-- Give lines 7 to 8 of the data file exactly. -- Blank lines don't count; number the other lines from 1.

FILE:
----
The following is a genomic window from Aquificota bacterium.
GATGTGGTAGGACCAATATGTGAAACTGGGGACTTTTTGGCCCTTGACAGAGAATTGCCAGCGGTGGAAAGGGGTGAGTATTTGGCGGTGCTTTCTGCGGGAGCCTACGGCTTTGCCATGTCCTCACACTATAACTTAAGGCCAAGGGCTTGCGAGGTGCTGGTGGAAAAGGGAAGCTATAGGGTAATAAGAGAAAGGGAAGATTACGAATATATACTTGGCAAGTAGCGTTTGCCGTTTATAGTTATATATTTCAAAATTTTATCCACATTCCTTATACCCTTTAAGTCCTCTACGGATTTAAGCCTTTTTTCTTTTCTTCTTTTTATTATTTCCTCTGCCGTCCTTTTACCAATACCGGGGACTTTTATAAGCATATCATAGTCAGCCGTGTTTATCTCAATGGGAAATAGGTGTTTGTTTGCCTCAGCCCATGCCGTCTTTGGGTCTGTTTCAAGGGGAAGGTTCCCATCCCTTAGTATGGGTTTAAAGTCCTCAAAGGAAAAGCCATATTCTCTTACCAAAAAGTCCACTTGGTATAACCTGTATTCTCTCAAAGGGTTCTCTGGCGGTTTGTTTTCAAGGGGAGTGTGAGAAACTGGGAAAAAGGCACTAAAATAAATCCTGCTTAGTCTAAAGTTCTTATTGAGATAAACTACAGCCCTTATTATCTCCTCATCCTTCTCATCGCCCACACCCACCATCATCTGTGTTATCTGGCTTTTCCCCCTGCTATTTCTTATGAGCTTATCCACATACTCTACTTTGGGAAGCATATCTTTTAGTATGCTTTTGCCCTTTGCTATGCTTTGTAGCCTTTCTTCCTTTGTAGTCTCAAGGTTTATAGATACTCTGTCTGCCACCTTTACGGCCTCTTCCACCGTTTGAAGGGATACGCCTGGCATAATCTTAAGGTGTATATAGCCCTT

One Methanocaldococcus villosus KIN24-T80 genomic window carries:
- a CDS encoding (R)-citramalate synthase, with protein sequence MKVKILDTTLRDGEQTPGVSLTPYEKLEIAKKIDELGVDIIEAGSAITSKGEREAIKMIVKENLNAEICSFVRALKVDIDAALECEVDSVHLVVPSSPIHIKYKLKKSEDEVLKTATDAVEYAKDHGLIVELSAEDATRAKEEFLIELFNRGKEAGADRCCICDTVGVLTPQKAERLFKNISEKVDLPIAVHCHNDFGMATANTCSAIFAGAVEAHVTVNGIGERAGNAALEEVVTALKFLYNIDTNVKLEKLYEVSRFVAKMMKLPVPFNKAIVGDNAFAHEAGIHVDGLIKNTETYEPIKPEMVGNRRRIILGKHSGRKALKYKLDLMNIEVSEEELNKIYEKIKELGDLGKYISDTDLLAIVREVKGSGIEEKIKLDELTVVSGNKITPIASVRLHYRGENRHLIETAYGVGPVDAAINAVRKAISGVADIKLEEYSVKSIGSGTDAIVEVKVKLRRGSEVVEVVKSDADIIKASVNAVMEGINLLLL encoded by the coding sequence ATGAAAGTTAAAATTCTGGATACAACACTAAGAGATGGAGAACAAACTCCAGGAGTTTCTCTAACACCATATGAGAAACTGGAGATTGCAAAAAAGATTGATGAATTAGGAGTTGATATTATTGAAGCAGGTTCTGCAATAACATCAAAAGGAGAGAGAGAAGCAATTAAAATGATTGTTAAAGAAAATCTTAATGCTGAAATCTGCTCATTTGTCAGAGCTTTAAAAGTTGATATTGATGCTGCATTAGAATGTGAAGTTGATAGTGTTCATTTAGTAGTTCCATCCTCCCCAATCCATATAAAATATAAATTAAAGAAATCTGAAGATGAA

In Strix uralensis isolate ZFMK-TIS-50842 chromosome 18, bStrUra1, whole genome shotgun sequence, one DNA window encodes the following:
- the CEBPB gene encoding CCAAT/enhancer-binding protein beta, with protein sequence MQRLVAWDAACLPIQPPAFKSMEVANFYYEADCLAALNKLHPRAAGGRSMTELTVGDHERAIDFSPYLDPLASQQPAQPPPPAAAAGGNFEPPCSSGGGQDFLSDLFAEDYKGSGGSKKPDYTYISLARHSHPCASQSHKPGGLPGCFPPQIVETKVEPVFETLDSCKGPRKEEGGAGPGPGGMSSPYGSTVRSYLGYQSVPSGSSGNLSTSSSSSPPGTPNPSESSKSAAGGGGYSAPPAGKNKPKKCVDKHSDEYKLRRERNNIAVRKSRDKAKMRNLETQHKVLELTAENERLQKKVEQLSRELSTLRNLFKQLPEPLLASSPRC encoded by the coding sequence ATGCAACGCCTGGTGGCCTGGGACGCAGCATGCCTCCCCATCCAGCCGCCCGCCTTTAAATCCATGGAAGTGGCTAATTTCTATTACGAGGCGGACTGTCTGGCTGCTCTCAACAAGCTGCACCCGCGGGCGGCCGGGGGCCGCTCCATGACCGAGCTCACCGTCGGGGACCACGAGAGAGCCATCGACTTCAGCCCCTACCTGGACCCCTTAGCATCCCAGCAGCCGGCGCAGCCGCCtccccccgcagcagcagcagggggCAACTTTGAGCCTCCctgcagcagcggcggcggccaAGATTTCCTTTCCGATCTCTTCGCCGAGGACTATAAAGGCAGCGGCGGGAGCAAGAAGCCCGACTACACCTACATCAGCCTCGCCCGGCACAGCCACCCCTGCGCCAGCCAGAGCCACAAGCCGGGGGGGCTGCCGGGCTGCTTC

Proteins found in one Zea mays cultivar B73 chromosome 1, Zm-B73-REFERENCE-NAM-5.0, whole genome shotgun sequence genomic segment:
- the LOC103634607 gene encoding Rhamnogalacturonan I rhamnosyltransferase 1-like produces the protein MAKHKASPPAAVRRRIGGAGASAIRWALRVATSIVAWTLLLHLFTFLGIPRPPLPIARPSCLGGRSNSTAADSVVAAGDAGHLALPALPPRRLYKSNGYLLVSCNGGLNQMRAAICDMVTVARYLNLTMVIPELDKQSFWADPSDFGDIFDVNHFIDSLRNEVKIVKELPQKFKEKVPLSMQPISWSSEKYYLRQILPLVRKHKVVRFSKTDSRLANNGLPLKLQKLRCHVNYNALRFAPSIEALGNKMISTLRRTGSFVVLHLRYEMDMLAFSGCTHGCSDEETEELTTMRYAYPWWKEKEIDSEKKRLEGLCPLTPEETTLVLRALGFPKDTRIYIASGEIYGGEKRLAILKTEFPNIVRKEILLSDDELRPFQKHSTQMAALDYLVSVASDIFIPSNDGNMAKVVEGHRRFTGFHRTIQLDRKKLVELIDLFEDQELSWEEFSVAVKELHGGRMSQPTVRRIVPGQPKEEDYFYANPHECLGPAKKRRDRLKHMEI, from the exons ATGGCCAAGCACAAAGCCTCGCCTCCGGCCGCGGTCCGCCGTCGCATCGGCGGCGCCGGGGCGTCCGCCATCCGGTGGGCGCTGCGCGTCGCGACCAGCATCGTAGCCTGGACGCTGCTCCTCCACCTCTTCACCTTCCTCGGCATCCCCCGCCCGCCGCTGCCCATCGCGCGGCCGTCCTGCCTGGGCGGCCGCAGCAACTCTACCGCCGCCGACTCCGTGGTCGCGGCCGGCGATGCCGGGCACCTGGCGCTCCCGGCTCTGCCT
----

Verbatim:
Proteins found in one Zea mays cultivar B73 chromosome 1, Zm-B73-REFERENCE-NAM-5.0, whole genome shotgun sequence genomic segment:
- the LOC103634607 gene encoding Rhamnogalacturonan I rhamnosyltransferase 1-like produces the protein MAKHKASPPAAVRRRIGGAGASAIRWALRVATSIVAWTLLLHLFTFLGIPRPPLPIARPSCLGGRSNSTAADSVVAAGDAGHLALPALPPRRLYKSNGYLLVSCNGGLNQMRAAICDMVTVARYLNLTMVIPELDKQSFWADPSDFGDIFDVNHFIDSLRNEVKIVKELPQKFKEKVPLSMQPISWSSEKYYLRQILPLVRKHKVVRFSKTDSRLANNGLPLKLQKLRCHVNYNALRFAPSIEALGNKMISTLRRTGSFVVLHLRYEMDMLAFSGCTHGCSDEETEELTTMRYAYPWWKEKEIDSEKKRLEGLCPLTPEETTLVLRALGFPKDTRIYIASGEIYGGEKRLAILKTEFPNIVRKEILLSDDELRPFQKHSTQMAALDYLVSVASDIFIPSNDGNMAKVVEGHRRFTGFHRTIQLDRKKLVELIDLFEDQELSWEEFSVAVKELHGGRMSQPTVRRIVPGQPKEEDYFYANPHECLGPAKKRRDRLKHMEI, from the exons ATGGCCAAGCACAAAGCCTCGCCTCCGGCCGCGGTCCGCCGTCGCATCGGCGGCGCCGGGGCGTCCGCCATCCGGTGGGCGCTGCGCGTCGCGACCAGCATCGTAGCCTGGACGCTGCTCCTCCACCTCTTCACCTTCCTCGGCATCCCCCGCCCGCCGCTGCCCATCGCGCGGCCGTCCTGCCTGGGCGGCCGCAGCAACTCTACCGCCGCCGACTCCGTGGTCGCGGCCGGCGATGCCGGGCACCTGGCGCTCCCGGCTCTGCCT